Ptah was worshipped throughout all of Egypt, his cult centers were Memphis and Heliopolis.
In Egyptian mythology, Ptah (also spelt Peteh) was the deification of the primordial mound in the Ennead cosmogony, which was more literally referred to as Ta-tenen (also spelled Tathenen), meaning risen land, or as Tanen, meaning submerged land.
It was said in the Shabaka Stone, that it was Ptah who called the world into being, having dreamt creation in his heart, and speaking it, his name meaning opener, in the sense of opener of the mouth. Indeed the opening of the mouth ceremony, performed by priests at funerals to release souls from their corpses, was said to have been created by Ptah. Atum was said to have been created by Ptah to rule over the creation, sitting upon the primordial mound.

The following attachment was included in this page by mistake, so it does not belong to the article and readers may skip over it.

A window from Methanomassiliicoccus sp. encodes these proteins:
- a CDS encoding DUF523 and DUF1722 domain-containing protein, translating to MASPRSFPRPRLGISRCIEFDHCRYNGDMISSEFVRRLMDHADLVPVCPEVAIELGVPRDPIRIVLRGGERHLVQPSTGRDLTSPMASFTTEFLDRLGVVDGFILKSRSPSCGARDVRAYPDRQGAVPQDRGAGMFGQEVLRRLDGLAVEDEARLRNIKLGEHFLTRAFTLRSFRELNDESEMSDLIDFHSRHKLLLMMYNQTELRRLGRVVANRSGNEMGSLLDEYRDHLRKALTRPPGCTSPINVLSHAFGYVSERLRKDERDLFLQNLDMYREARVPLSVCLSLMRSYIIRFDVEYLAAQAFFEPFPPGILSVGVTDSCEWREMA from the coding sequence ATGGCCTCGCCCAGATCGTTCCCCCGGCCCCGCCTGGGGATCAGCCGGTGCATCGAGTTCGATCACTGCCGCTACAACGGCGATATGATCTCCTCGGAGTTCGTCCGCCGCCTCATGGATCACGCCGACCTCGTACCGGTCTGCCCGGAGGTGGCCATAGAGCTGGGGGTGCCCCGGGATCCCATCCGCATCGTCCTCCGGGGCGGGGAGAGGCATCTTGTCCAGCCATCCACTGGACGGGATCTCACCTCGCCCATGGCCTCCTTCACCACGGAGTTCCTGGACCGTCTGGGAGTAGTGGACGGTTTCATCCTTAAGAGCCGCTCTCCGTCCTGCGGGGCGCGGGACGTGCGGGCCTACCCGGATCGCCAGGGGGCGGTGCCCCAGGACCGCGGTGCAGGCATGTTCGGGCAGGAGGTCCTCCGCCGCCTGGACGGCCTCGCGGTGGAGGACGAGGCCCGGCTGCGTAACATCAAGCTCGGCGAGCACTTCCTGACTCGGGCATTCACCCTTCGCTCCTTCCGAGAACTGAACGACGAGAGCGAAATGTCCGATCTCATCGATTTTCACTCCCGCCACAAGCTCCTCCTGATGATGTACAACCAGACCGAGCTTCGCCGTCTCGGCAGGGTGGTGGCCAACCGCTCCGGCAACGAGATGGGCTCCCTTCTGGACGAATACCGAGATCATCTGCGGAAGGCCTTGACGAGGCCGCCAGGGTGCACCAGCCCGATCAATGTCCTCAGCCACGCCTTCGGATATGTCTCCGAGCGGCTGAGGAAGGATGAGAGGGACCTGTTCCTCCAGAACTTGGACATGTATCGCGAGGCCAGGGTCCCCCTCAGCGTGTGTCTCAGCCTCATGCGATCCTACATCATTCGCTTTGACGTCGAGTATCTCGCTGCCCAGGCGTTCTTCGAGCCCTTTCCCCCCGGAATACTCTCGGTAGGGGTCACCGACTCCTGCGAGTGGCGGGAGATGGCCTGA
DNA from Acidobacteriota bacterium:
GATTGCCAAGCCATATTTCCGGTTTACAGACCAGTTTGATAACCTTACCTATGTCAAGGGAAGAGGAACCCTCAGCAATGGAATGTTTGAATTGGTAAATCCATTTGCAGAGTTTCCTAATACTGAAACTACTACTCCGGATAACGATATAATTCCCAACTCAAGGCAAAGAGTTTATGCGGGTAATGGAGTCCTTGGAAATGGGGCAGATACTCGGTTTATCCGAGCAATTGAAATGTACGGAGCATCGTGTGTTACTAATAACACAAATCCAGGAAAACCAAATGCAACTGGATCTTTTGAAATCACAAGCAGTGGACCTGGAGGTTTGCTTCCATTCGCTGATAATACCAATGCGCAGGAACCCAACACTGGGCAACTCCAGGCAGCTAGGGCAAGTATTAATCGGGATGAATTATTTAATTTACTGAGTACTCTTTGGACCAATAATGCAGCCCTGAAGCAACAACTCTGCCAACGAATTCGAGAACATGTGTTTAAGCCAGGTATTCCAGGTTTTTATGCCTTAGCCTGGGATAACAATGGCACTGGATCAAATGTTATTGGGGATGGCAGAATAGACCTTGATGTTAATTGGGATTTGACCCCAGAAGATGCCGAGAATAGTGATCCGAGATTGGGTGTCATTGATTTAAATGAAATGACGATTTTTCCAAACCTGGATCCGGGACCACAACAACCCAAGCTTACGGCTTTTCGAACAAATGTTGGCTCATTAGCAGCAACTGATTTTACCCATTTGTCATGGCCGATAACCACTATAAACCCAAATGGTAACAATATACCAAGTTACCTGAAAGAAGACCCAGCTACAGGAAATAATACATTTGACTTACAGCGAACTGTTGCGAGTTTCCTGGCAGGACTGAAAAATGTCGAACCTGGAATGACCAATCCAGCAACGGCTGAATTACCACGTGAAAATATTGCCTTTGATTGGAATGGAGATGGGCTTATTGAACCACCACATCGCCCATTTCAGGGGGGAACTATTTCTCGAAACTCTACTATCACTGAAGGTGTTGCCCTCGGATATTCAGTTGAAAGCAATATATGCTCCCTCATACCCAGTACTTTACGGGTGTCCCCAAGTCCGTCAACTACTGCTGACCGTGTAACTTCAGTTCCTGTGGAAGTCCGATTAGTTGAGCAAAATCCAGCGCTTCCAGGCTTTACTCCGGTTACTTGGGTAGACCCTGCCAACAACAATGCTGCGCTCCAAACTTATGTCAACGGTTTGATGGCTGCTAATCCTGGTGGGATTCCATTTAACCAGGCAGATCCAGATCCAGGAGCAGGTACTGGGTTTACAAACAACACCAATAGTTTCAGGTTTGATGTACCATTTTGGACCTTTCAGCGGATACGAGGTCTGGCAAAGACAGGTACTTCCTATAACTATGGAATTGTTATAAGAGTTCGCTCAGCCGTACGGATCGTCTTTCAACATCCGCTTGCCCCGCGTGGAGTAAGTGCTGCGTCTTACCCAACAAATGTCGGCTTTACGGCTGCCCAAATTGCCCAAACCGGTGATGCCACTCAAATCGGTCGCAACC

In Memphis, Ptah was worshipped in his own right, and was seen as Atum's father, or rather, the father of Nefertum, the younger form of Atum. When the beliefs about the Ennead and Ogdoad were later merged, and Atum was identified as Ra (Atum-Ra), himself seen as Horus (Ra-Herakhty), this led to Ptah being said to be married to Sekhmet, at the time considered the earlier form of Hathor, Horus', thus Atum's, mother.
Since Ptah had called creation into being, he was considered the god of craftsmen, and in particular stone-based
crafts. Eventually, due to the connection of these things to tombs, and that at Thebes, the craftsmen regarded him so highly as to say that he controlled their
destiny. Consequently, first amongst the craftsmen, then the population as a whole, Ptah also became a god of reincarnation. Since Seker was also god of
craftsmen, and of reincarnation, Seker was later assimilated with Ptah becoming Ptah-Seker.